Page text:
In a recent systematic review including 131 studies from developing and developed countries, with a total of 190 patients, who had atraumatic chylous ascites, the most common causes in adults were malignancy (25%), cirrhosis (16%) and mycobacterium infection (15%). In children, the most common cause was lymphatic anomalies (84%). Furthermore, Abdominal malignancy and cirrhosis are the commonest causes in developed countries and account for over two-thirds of all cases, whereas majority of cases in developing countries were chronic infections like tuberculosis and filariasis [7] (Table 1).

Among the traumatic causes, abdominal surgery for abdominal aortic aneurysm or retroperitoneal lymph node dissection is the most common etiology [8].

While literature review shows few reported cases of chylous ascites with chylothorax, most of them were due to ongoing chronic illnesses and did not have an acute presentation as opposed to our case, making the reports irrelevant to our case [9,10].

3.4. Clinical features

Painless, progressive abdominal distention (81%) and nonspecific pain (14%) are the most common presenting symptoms, which occurs over weeks to months [7]. An acute presentation is less common due to the fact that chyle is non-irritating to the serosal surface and pain is mainly due to stretching of retroperi-toneum and mesenteric serosa [11].

Due to increase in abdominal girth, weight gain and dyspnea can also be the primary complaint [3]. Other features include weight loss, anorexia, malaise, steatorrhea, malnutrition, enlarged lymph nodes, fevers, and night sweats [1]. However due to non-specific symptoms, the diagnosis is rarely made before diagnostic paracentesis. Physical signs that may be present on examination include ascites, pleural effusions, lower extremity edema, lymphadenopa-thy, cachexia, temporal wasting, hernias and findings related to underlying cause [3].

In addition, loss of chyle may result in complications because of loss of essential proteins, lipids, immunoglobulins, vitamins, electrolytes, and water. These complications range from immuno-suppression secondary to hypogammaglobulinemia, nutritional deficiency and sub therapeutic levels of various drugs including digoxin and amiodarone.

3.5. Diagnosis

Due to the ambiguous presentation of chylous ascites, diagnosis is usually made on abdominal paracentesis. Its chief characteristics include milky appearance, alkaline chemical properties, specific

Q. UlAin et al. / International Journal of Surgery Case Reports 29 (2016) 189-192

Fig. 3. Investigations for determining chylous ascites in patient.

Table 1

Etiological classification of chylous ascites.

ATRAUMATIC

TRAUMATIC

(I) Neoplastic

Solid organ cancers

Lymphoma

Sarcoma

Carcinoid tumors Lymphangioleiomyomatosis Chronic lymphatic leukemia

(II) Diseases

(A) Congenital

Primary lymphatic hypoplasia Klippel-Trenaunay syndrome Yellow nail syndrome Primary lymphatic hyperplasia Lymphangioma Familial visceral myopathy

(B) Acquired Cirrhosis Infectious

Tuberculosis Filariasis

Mycobacterium avium in AIDS Ascariasis

Cardiac Constrictive pericarditis Congestive heart failure Gastrointestinal Celiac sprue Whipple's disease Intestinal malrotation Small bowel volvulus Ménétrier disease Inflammatory Pancreatitis Fibrosing mesenteritis Retroperitoneal fibrosis Sarcoidosis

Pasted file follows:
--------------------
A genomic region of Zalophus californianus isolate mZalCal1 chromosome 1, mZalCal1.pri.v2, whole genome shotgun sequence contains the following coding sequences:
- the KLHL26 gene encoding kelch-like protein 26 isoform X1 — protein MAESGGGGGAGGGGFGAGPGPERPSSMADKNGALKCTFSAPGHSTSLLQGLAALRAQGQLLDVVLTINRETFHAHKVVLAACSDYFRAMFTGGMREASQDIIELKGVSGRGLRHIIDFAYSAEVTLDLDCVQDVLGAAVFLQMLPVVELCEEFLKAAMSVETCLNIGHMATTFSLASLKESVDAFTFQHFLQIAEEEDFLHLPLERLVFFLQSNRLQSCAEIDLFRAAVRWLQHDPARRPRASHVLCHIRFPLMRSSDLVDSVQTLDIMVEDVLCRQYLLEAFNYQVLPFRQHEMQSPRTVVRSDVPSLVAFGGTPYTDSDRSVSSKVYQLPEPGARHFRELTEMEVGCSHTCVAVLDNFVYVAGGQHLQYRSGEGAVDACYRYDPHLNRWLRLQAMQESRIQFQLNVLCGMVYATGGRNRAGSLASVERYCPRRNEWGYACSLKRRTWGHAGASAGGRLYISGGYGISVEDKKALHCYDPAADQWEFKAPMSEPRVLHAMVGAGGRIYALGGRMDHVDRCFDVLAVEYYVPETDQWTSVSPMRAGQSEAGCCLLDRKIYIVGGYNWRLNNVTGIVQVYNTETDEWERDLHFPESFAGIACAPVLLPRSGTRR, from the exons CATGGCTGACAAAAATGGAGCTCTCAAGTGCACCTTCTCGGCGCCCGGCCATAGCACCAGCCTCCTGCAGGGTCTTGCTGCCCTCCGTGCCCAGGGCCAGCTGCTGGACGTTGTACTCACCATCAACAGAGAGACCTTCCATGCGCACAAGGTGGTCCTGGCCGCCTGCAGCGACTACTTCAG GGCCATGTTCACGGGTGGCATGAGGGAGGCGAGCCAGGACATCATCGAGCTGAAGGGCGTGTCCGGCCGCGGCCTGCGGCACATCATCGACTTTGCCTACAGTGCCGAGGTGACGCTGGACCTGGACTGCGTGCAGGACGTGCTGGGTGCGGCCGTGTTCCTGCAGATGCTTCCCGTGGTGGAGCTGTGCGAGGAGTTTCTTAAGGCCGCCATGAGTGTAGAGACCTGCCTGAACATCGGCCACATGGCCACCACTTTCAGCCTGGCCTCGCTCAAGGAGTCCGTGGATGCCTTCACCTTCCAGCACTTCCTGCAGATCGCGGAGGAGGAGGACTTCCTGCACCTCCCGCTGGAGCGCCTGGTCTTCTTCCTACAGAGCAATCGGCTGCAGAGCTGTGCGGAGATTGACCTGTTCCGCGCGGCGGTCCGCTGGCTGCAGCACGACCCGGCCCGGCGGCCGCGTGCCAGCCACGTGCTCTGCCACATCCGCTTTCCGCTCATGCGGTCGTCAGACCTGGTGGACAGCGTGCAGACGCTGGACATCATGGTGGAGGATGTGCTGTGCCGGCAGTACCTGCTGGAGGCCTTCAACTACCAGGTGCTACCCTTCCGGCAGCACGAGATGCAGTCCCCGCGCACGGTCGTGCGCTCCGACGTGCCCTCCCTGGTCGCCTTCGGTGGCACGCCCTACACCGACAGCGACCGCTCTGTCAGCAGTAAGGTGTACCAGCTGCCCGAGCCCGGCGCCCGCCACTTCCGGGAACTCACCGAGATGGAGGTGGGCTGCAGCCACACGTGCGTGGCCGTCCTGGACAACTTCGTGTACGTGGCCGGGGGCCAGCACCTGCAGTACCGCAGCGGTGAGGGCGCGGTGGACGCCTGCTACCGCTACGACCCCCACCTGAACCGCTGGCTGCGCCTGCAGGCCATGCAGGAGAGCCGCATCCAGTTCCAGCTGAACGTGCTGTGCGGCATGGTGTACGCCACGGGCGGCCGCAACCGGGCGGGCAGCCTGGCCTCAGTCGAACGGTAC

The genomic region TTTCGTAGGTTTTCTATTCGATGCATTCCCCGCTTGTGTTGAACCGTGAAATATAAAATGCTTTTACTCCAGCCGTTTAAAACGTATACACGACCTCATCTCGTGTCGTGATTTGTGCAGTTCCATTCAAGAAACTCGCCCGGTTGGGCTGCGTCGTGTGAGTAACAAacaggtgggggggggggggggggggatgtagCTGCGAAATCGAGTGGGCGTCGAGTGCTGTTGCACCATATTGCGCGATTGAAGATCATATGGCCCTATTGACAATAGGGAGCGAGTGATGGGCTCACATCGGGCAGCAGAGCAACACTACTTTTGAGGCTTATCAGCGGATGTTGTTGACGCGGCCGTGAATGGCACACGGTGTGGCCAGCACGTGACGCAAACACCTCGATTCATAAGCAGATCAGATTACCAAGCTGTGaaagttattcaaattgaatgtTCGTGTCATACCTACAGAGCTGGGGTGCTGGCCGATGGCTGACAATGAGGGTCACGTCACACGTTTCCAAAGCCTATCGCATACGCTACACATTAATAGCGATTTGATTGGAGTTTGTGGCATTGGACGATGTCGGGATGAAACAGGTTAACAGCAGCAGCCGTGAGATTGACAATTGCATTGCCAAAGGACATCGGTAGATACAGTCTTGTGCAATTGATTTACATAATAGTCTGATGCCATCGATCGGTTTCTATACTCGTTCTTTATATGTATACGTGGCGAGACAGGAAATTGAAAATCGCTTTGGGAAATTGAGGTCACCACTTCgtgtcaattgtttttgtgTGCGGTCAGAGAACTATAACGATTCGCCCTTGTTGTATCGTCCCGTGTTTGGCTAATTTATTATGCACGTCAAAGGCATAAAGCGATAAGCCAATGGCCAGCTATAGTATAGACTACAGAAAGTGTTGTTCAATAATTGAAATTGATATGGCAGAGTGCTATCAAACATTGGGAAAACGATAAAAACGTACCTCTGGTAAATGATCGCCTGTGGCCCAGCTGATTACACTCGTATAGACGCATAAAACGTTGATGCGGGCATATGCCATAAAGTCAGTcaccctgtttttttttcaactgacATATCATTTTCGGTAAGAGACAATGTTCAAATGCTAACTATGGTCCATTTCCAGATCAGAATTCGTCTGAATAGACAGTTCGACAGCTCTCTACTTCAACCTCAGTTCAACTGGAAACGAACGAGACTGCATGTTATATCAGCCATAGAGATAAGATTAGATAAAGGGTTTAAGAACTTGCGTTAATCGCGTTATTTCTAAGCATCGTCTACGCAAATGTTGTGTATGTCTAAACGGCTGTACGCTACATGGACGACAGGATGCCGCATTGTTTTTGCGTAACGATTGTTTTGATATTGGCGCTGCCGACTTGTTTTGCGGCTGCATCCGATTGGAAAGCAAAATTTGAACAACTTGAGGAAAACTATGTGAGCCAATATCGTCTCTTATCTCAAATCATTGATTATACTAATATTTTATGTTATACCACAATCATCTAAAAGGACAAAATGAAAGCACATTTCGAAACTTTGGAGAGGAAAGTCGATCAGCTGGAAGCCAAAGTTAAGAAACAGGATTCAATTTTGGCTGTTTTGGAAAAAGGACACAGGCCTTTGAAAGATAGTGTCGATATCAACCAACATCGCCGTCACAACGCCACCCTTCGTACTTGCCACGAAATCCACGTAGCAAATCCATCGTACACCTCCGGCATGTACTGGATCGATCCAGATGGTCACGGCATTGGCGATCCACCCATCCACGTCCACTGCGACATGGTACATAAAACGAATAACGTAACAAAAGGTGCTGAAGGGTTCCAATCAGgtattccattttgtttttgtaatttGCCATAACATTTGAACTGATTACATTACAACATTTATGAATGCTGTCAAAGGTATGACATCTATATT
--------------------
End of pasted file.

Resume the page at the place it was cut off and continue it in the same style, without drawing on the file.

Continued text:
Systemic lupus erythematosus Behcet's disease Peritoneal dialysis Hyperthyroidism Nephrotic syndrome Drugs

Calcium channel blockers Sirolimus

(I) Iatrogenic

(A) Surgical

Abdominal aneurysm repair Retroperitoneal lymphadenectomy Placement of peritoneal dialysis catheter Inferior vena cava resection Pancreaticoduodenectomy Vagotomy

Radical and laparoscopic nephrectomy Nissen fundoplication Distal splenorenal shunts Laparoscopic adrenalectomy Gynecological surgery

(B) Nonsurgical Radiotherapy

(II) Noniatrogenic

Blunt abdominal trauma Battered child syndrome Penetrating abdominal trauma Shear forces to the root of the mesentery

(III) Idiopathic

Rule out lymphoma

gravity greater than 1.012, stain positive for fat (Sudan III) and ether test, bacteriostatic in nature, sterile in culture and resisting putrefaction [12]. It is odorless, and only occasionally smells like digested food [13]. Its chemical composition is quite specific. Only chyle has fat content greater than plasma (0.04%-4%). It has protein level of 2.5-7.0 g/dL, SAAG less than 1.1 (except in cirrhosis), total solids >4%, cell count of above 500 (lymphocytic predominance) [14].

The triglyceride level is an important diagnostic tool, and the concentration in chylous ascites is typically 2-8 times that of plasma [15].

Depending on the clinical suspicion, ascitic fluid should be sent for cell count, culture, Gram stain, glucose, lactate dehydroge-nase, amylase, and cytology [16]. A tuberculosis smear and culture and adenosine deaminase activity (ADA) should be performed in

Q. UlAin et al. / International Journal of Surgery Case Reports 29 (2016) 189-192

selected cases when tuberculosis is suspected [3]. And routine blood tests should be conducted as well.

Other diagnostic studies such as computed tomography, lymphangiography, lymphoscintigraphy and laparotomy have the high yield of diagnostic information [3,17].

3.6. Management

The optimal management of true chylous peritonitis depends upon underlying etiology. In acute cases, urgent exploration is mandatory. This provides definitive diagnosis and correction of cause both laparoscopically or through microsurgical techniques [18]. When a specific cause is not identified at the time of surgery, retroperitoneal dissection is not advisable as spontaneous closure of leak and complete recovery is the rule, as occurred in our case [13].

The aim for non-surgical treatment is to reduce chyle production and improve nutrition. These include administration of total parenteral nutrition, high protein and low fat diet, restrict fats to medium chain triglyceride Somatostatin improves chylous ascites by inhibiting lymph fluid excretion through specific receptors found in wall of lymphatic vessels [19]. If patients are poor candidate for surgical intervention and refractory to nonsurgical management, peritoneovenous shunting may be an option [20].

4. Conclusion

In summary, we have described a rare case of acute chylous peritonitis that mimicked acute appendicitis, with no identifiable etiology, making it idiopathic. Laparoscopy with peritoneal lavage resulted in complete recovery of the patient. This case shows the effectiveness of laparoscopy in both the diagnosis and treatment of acute abdominal pathology of unknown origin. It also establishes the necessity for further studies to assess and develop management protocols for such conditions.

Conflict of interest

There are no conflicts of interest or financial acknowledgment in this case report.

Funding

There was no funding for research. Ethical approval

Ethical committee approval not required for this case report. Consent

Consent taken from patient. And it can be presented to editor whenever necessary.

Author contribution

Qurat ul ain sumra: writing the manuscript. Yasir bashir: writing the manuscript. Sean Johnston: reviewer.

Guarantor

Qurat ul ain sumra. References